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list price: $34.95
edition:Hardcover
category: History
published: Sep 2019
ISBN:9780771025174

The Missing Millionaire

The True Story of Ambrose Small and the City Obsessed With Finding Him

by Katie Daubs

reviews: 0
0 of 5
0 ratings
rated!
rated!
list price: $34.95
edition:Hardcover
category: History
published: Sep 2019
ISBN:9780771025174
Description

In December 1919, Ambrose Small, the mercurial owner of the Grand Opera House in Toronto, closed a deal to sell his network of Ontario theatres, deposited a million-dollar cheque in his bank account, and was never seen again. As weeks turned to years, the disappearance became the most "extraordinary unsolved mystery" of its time. Everything about the sensational case would be called into question in the decades to come, including the motivations of his inner circle, his enemies, and the police who followed the trail across the continent, looking for answers in asylums, theatres, and the Pacific Northwest.
 
In The Missing Millionaire, Katie Daubs tells the story of the Small mystery, weaving together a gripping narrative with the social and cultural history of a city undergoing immense change. Daubs examines the characters who were connected to the case as the century carried on: Ambrose's religious wife, Theresa; his long-time secretary, Jack Doughty; his two unmarried sisters, Florence and Gertrude; Patrick Sullivan, a lawless ex-policeman; and Austin Mitchell, an overwhelmed detective. A series of trials exposed Small’s tumultuous business and personal relationships, while allegations and confessions swirled. But as the main players in the Small mystery died, they took their secrets to the grave, and Ambrose Small would be forever missing.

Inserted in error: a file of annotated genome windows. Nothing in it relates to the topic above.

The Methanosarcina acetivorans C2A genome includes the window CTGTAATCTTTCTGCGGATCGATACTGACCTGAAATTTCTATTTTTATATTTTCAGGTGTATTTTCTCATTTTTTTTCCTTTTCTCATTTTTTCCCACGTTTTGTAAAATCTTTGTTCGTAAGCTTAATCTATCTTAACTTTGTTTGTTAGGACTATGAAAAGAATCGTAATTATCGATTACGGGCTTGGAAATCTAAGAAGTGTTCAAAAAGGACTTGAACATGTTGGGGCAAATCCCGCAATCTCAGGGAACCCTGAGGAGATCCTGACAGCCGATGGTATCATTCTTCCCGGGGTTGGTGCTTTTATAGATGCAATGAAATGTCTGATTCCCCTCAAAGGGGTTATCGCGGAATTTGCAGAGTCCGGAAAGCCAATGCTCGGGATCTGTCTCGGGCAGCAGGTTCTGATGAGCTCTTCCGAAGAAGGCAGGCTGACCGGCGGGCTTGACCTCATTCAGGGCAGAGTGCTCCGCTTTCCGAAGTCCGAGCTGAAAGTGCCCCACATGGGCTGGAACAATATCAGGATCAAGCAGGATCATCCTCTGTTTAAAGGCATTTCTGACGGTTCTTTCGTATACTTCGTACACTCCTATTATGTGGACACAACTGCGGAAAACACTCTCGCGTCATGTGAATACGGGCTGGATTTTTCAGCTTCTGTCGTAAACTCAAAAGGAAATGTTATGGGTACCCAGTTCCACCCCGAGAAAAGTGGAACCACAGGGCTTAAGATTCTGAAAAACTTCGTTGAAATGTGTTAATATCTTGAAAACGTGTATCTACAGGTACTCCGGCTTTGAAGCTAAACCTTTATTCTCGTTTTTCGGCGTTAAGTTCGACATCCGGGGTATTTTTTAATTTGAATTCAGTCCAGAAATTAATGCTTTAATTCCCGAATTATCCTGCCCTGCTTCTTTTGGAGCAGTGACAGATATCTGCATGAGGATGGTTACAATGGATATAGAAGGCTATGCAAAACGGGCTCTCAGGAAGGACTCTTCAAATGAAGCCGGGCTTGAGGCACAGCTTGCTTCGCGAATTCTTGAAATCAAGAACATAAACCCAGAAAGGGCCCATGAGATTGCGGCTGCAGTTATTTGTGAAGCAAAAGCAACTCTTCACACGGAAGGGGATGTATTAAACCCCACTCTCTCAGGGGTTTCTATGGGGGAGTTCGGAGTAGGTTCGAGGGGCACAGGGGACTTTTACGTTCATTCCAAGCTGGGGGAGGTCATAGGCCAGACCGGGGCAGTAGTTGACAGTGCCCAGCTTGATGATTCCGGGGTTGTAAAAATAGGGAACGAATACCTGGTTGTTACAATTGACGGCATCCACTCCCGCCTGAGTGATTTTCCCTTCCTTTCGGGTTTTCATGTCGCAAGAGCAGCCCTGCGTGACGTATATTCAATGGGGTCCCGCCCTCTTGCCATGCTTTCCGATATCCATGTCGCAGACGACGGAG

Drawing on extensive research, newly discovered archival material, and her own interviews with the descendants of key figures, Katie Daubs offers a rich portrait of life in an evolving city in the early twentieth century. Delving into a crime story about the power of the elite, she vividly recounts the page-turning tale of a cold case that is truly stranger than fiction.

Contributor Notes

KATIE DAUBS is a reporter at the Toronto Star. She is a graduate of Carleton University. Born in Forest, Ontario, she lives in Toronto.

Editorial Review

“Katie Daubs’s spirited new book, The Missing Millionaire is less a lament for the unsolved mystery of a petty, philandering, Machiavellian middleman than it is a vivid social and physical portrait of rapidly evolving Toronto.”—The Globe and Mail

“This is an exceptional work of deeply researched historical non-fiction. Katie Daubs’s nimble storytelling takes us on a journey through Toronto’s often cantankerous past, uncovering forgotten details while bringing a century-old mystery and the characters involved vividly back to life. This book is an essential piece of Canadian history that will change the way you think of Toronto. And it’s all true.” —Shawn Micallef, author of Frontier City
“This tale of money, power and betrayal at the dawn of the Roaring Twenties has all the ingredients of a classic murder mystery: a reviled millionaire, a sudden disappearance, feuding families and plenty of suspects with a motive to lie or to kill. Richly detailed, tenaciously reported and engagingly written.” —Dean Jobb, author of Empire of Deception
The Missing Millionaire is not only a lively and entertaining account of the unsolved mystery of theatre magnate Ambrose Small’s disappearance, it is a window into a century-old Toronto on the cusp of becoming a major metropolitan hub, and on how the pursuit of power and riches can lead so easily to ruin. Katie Daubs is a welcome addition to the narrative non-fiction landscape.” —Sarah Weinman, author of The Real Lolita
“If you like mysteries and a page-turning picture of early 20th-century Toronto, when Orange (Protestant) and Green (Catholic) were significant dividing lines, The Missing Millionaire is for you. Katie Daubs’s buoyant prose moved me through a cast of characters that runs the gamut from charming scoundrels to spiritualists, women of easy virtue and nuns. Toronto-the-Not-So-Good has never been more entertaining.” —Katherine Ashenburg, author of Sofie & Cecilia

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